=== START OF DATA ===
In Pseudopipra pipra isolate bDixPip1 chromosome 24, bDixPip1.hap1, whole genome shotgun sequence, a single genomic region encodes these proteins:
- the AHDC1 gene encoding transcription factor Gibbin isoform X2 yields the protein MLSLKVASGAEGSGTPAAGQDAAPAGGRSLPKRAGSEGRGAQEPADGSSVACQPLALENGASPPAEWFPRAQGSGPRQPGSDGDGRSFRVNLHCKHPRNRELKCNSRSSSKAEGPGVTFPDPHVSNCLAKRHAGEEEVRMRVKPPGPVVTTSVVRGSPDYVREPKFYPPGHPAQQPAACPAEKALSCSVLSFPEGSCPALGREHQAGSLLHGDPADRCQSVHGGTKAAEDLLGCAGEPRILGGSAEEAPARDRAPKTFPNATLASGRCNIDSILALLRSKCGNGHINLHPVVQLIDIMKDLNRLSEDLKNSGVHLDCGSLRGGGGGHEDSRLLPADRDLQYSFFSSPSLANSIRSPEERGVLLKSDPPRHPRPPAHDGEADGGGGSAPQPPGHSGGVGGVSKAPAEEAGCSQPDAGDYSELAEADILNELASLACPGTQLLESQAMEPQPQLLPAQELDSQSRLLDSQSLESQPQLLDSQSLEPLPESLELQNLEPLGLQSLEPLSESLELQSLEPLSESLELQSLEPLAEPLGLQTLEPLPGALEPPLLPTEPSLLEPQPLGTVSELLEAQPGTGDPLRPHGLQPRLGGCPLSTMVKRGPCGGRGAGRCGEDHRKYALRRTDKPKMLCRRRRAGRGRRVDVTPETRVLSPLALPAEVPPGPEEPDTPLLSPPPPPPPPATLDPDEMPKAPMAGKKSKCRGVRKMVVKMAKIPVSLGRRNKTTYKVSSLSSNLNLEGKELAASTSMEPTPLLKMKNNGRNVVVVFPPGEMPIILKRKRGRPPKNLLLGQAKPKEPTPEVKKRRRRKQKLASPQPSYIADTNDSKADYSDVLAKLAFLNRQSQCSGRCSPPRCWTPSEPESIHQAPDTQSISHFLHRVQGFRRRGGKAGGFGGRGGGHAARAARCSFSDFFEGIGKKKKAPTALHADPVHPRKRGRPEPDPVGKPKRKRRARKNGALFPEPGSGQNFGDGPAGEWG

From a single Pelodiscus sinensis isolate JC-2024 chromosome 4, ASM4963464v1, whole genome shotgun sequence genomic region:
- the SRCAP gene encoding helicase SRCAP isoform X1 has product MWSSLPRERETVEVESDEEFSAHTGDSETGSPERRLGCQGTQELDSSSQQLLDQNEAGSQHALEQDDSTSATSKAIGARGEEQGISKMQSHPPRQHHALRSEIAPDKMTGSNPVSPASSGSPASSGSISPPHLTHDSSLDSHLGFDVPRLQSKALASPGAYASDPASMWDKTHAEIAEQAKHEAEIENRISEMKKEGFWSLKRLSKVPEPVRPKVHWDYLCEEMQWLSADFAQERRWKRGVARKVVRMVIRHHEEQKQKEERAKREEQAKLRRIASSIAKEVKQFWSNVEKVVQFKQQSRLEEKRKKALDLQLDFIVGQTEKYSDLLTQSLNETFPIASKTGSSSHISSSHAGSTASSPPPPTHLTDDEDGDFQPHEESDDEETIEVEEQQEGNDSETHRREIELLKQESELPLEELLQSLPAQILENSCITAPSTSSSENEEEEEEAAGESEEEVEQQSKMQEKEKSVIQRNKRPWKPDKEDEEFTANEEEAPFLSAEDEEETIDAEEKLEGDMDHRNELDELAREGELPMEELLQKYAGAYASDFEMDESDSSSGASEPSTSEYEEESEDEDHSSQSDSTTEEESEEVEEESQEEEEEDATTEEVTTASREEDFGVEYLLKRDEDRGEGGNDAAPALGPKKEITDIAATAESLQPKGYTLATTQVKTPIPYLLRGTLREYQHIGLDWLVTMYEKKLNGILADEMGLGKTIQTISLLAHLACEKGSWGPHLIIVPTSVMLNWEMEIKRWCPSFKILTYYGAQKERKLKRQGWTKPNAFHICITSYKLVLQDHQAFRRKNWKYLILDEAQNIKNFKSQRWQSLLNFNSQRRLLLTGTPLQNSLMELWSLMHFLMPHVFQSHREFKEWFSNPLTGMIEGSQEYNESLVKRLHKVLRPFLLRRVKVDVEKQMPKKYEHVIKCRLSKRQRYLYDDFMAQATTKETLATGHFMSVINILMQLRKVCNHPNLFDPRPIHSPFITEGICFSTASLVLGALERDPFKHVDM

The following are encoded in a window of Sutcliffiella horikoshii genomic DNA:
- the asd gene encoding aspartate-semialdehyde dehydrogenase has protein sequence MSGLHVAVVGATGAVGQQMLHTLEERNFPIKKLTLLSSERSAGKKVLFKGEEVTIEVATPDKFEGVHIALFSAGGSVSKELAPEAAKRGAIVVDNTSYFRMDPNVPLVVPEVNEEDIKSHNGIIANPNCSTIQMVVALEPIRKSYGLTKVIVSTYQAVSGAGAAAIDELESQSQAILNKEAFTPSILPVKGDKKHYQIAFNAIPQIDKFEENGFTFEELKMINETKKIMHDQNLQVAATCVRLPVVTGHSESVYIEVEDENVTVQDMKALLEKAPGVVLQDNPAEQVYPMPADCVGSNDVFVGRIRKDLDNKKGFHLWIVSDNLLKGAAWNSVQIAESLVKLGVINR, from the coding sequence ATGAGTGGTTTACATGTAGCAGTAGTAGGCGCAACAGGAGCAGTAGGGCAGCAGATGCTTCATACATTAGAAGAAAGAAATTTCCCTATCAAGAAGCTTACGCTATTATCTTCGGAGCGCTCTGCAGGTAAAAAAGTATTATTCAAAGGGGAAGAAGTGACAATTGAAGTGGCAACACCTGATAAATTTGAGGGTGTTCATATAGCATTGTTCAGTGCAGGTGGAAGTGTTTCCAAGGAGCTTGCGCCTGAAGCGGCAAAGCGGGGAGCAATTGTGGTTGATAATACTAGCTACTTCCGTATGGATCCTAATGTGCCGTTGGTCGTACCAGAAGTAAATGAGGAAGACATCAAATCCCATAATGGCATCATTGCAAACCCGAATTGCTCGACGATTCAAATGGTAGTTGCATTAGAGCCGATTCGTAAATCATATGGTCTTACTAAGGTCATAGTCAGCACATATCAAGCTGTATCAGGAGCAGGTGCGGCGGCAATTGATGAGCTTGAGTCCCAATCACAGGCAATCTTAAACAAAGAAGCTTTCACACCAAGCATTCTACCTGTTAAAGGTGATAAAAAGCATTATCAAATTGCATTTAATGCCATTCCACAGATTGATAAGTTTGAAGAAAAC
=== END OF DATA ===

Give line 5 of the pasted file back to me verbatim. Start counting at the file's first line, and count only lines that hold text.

The following are encoded in a window of Sutcliffiella horikoshii genomic DNA: